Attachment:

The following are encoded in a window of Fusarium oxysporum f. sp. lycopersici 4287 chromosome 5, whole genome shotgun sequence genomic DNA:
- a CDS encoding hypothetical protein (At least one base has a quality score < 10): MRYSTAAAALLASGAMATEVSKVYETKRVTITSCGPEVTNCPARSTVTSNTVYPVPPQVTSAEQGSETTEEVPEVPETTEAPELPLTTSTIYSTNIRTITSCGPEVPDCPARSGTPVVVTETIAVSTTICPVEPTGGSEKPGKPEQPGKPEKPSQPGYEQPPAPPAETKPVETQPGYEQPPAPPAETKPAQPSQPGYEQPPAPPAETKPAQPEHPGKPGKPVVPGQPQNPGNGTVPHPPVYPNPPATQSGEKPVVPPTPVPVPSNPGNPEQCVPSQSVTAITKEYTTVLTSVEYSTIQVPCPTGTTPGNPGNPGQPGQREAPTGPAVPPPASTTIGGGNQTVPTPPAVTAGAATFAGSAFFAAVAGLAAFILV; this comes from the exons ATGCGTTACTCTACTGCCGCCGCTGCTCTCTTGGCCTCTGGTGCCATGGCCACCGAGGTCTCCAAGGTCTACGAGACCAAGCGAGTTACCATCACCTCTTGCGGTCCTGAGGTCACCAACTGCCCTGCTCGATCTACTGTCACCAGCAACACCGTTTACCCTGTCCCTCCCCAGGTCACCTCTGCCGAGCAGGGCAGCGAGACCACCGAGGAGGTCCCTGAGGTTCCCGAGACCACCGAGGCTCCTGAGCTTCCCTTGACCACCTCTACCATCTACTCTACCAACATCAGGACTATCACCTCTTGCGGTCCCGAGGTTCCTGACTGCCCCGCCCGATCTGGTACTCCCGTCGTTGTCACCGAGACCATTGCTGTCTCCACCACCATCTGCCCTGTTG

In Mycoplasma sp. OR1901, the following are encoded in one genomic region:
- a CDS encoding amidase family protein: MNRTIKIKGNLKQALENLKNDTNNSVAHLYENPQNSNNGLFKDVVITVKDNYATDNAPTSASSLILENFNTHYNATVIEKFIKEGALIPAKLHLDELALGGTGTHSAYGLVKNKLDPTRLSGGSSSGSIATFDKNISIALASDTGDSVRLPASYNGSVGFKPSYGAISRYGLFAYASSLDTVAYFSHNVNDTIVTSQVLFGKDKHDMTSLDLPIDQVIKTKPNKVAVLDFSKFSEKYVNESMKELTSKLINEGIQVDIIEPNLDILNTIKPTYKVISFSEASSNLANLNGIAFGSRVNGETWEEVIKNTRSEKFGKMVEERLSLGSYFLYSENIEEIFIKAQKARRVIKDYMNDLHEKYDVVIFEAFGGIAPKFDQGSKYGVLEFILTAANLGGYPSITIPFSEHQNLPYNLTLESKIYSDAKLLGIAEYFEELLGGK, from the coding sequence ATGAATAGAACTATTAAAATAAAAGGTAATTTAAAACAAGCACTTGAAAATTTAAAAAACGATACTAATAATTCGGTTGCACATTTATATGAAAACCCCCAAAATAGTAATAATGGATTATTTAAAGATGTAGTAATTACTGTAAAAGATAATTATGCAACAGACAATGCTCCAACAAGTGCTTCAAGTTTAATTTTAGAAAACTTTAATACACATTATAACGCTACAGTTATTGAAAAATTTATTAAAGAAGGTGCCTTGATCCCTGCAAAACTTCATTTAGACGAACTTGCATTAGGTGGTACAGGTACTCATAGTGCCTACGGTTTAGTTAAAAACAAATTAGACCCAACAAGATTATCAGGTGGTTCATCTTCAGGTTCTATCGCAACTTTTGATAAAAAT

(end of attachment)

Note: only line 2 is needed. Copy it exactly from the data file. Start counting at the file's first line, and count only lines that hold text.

- a CDS encoding hypothetical protein (At least one base has a quality score < 10): MRYSTAAAALLASGAMATEVSKVYETKRVTITSCGPEVTNCPARSTVTSNTVYPVPPQVTSAEQGSETTEEVPEVPETTEAPELPLTTSTIYSTNIRTITSCGPEVPDCPARSGTPVVVTETIAVSTTICPVEPTGGSEKPGKPEQPGKPEKPSQPGYEQPPAPPAETKPVETQPGYEQPPAPPAETKPAQPSQPGYEQPPAPPAETKPAQPEHPGKPGKPVVPGQPQNPGNGTVPHPPVYPNPPATQSGEKPVVPPTPVPVPSNPGNPEQCVPSQSVTAITKEYTTVLTSVEYSTIQVPCPTGTTPGNPGNPGQPGQREAPTGPAVPPPASTTIGGGNQTVPTPPAVTAGAATFAGSAFFAAVAGLAAFILV; this comes from the exons ATGCGTTACTCTACTGCCGCCGCTGCTCTCTTGGCCTCTGGTGCCATGGCCACCGAGGTCTCCAAGGTCTACGAGACCAAGCGAGTTACCATCACCTCTTGCGGTCCTGAGGTCACCAACTGCCCTGCTCGATCTACTGTCACCAGCAACACCGTTTACCCTGTCCCTCCCCAGGTCACCTCTGCCGAGCAGGGCAGCGAGACCACCGAGGAGGTCCCTGAGGTTCCCGAGACCACCGAGGCTCCTGAGCTTCCCTTGACCACCTCTACCATCTACTCTACCAACATCAGGACTATCACCTCTTGCGGTCCCGAGGTTCCTGACTGCCCCGCCCGATCTGGTACTCCCGTCGTTGTCACCGAGACCATTGCTGTCTCCACCACCATCTGCCCTGTTG